a) What would the product of the reaction be for an E2 mechanism

b) What would the products be for an E1 mechanism

enter image description here

The Br coming out of the page is the 79 isotope while the Br going into the page is the 81 isotope.

There is no mention of reaction conditions.

I am not totally sure what the effect of the isotope will have on bromine's ability to leave. I am guessing that the bromine-81 will leave since it is bigger and can stabilise the negative charge better.

I am also not sure how the products for the E1 and E2 mechanism will be different. Won't they be the same?

  • 7
    $\begingroup$ By any reasonable chemical definition of "size" the isotopes should be the same, so that can't be it. The first thing to think of when looking at isotopes is that the heavier isotope makes slightly stronger covalent bonds due to reduced zero-point energy of bond vibrations. For such high atomic masses, though, the difference must be extremely slight, so I don't know if that's the right path to go down. $\endgroup$ Feb 23 '16 at 9:45
  • $\begingroup$ @NicolauSakerNeto Thanks for that. I wasn't aware of the fact that heavier isotopes made stronger covalent bonds. This might be the way to go because I can't think of anything else that will effect its leaving ability. $\endgroup$
    – Nanoputian
    Feb 23 '16 at 11:11
  • 2
    $\begingroup$ This is commonly called a "kinetic isotope effect". The wikipedia article is decent.. $\endgroup$
    – Lighthart
    Feb 23 '16 at 14:45
  • 8
    $\begingroup$ I have a feeling that the isotopes are only there to distinguish between the two bromine atoms. Although there is an isotope effect, with the high mass bromine the reactivity difference will be negligible. Think about the difference in mechanism between E1 and E2. I would also guess that the stereochemistry is given to you, and that will play a critical role in an E2 reaction. If you provide the full structure (and reaction conditions, if possible) I can give a less speculative answer. $\endgroup$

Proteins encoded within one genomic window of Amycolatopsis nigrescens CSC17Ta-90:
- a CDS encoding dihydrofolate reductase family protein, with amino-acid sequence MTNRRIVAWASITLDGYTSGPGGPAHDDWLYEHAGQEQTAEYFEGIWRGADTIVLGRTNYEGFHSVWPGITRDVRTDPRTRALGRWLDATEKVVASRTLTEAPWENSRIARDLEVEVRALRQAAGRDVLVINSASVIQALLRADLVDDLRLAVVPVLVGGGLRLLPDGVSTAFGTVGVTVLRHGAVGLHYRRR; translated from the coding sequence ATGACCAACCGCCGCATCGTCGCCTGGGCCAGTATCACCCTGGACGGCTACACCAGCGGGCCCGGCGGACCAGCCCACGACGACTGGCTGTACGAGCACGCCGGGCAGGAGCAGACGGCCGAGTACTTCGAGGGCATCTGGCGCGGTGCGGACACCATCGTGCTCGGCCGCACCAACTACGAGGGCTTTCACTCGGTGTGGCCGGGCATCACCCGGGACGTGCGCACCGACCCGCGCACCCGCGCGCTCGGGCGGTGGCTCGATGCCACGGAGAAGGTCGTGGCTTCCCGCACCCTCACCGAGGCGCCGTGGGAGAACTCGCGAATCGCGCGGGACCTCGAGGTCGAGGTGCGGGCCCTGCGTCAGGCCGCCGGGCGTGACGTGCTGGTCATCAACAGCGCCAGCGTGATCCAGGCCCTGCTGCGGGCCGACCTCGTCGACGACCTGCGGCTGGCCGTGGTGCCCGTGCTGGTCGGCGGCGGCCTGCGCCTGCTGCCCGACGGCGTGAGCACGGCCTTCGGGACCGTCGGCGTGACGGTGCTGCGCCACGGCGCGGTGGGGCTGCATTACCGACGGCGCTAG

– jerepierre
    Feb 23 '16 at 17:34
  • 4
    $\begingroup$ By way of comparison, the kinetic isotope effect for the E2 elimination of $\ce{HCl}$ from (1-chloropropan-2-yl)benzene is only $k(\ce{^35Cl}):k(\ce{^37Cl}) = 1.0059$. The relative mass change for $\ce{^79Br}/\ce{^81Br}$ is even smaller. $\endgroup$
    – user7951
    Feb 23 '16 at 21:40

Under E1 conditions (typically hot, polar protic solvent), one of the bromines will leave as bromide to give a carbocation. Ignoring the isotope effect, there's about an equal propensity for either of the isotopic bromines to leave, giving about a 50/50 ratio of the two carbocations. Deprotonation at the beta-position gives an alkene. I've only shown the most substituted possible alkene since that will be the most stable and major product.

(Note, the carbocation could rearrange, but I'm ignoring that for this level of analysis.)

enter image description here

Under more strongly basic conditions an E2 reaction is more likely. There is a strong preference for an anti-periplanar arrangement of the leaving group, carbons where the alkene will form, and the deprotonated hydrogen. This stereochemical requirement is more easily visualized in the chair forms, which are not equivalent. The structure on the left is more stable since the methyl group is placed equatorially. In this conformation, there are two hydrogens that are anti-periplanar with the bromine-81 atom (green). A bulky base would react with the least hindered hydrogen (purple) and eliminate the bromine-81 to give the disubstituted alkene shown. A smaller base would be more likely to produce the most stable product, which results from deprotonating the hydrogen in blue.

Just for completeness I've shown the elimination product of the less stable chair conformation. In this case, there is only one anti-periplanar arrangement. If the orange hydrogen is deprotonated, then the bromine-79 atom can be eliminated to give the cyclohexene shown.

enter image description here

  • 1
    $\begingroup$ Thanks for the great answer. So basically, for elimination reactions in general, if the atom is heavy, different isotopes won't effect the end product. The end product will just depend on its stereochemistry, right ? While for smaller molecules the lighter isotope is more likely to leave. Am I right? $\endgroup$
    – Nanoputian
    Feb 24 '16 at 10:22
  • 2
    $\begingroup$ @Nanoputian The kinetic isotope effect is related to the ratio in the masses of the isotopes. The only atom that I would worry about difference in product distribution would be hydrogen. If isotopes are specified for heavy atoms, they are more useful as tags to determine mechanism. $\endgroup$
    – jerepierre
    Feb 24 '16 at 17:18

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